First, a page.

On a less positive note, just as he is ready to end his book he tosses off a statement that tantalizes us with the thought of deeper, and perhaps more meaningful, help to the beleaguered Christian worker: “”The basic problem with money is that human nature has basically a master-slave orientation. We all want to acquire this labor of other people, or the medium of exchange which will buy that labor, while at the same time minimizing the amount of labor that we, ourselves, must perform to earn the use of another’s services.” That is a sentence that warrants some elucidation and, unfortunately, receives none. So, there is the first weakness of this book: not enough grappling with real, meaty problems that most Christian workers face in a secular environment. The second weakness is even more serious and might not be corrected by another book. The weakness is LeTourneau’s handling of Scripture. He notes that we must be wary of dealing with certain problem situations with a scriptural solution. He writes: “There are many cases . . . where to take a scripturally absolute position may be considerably more damaging to the cause of Christ and to the future of any given situation than to apply the laws of grace.” (He does not explain the latter phrase.) LeTourneau clearly has a high view of Scripture, but a more consistent hermeneutics and better exposition in future writings will add immeasurably to his already considerable contribution to the evangelical believer in today’s work force.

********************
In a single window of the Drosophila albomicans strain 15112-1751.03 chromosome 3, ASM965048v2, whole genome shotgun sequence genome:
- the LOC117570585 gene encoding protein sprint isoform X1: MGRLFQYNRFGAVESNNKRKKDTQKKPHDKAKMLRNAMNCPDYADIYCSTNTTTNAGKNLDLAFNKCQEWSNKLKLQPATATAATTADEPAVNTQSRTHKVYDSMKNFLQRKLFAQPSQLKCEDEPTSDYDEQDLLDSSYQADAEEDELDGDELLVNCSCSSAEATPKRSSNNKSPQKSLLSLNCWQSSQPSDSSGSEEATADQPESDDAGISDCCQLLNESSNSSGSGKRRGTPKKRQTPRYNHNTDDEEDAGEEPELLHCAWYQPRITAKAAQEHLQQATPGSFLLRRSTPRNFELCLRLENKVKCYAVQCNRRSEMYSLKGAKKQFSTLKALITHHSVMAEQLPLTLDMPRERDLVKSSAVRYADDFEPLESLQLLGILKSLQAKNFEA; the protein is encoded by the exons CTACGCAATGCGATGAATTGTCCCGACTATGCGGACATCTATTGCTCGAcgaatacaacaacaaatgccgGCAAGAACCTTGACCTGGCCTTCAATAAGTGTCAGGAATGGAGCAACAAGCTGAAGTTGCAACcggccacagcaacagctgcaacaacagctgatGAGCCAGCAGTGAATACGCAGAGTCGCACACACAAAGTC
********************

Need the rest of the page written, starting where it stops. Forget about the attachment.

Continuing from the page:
Mattox gives us ample exposition and has put into the hands of the Christian worker a most valuable aid to maintaining a biblical stance in a secular work place. The core of his book is the thesis that Scripture gives us seven principles in providing a foundation to support Christians in our places of employment. These are: (1) God controls kingdoms and companies: (2) you are employed by Christ, not by your company: (3) your future depends upon God and your response to him; (4) your circumstances are designed by God: (5) count your superiors worthy in thought, word, and deed: (6) you must trust the Lord to direct your career; (7) your only status symbol must be the cross.
This book is filled with simple, yet helpful, exegesis of both the Old and New Testaments. Mattox does a marvelous job with Joseph, Moses, and Daniel. He gives us some very practical do’s and don’ts and puts the so called “seven editions of the Word of God” found in Thompson’s Chain Reference Bible to good use. The author’s approach is very reminiscent of Bill Gothard’s proof-texting approach to the Christian life. Despite the weaknesses of this, it does have the very commendable feature of drawing its teaching from a course all Bible-believing workers have access to the Bible!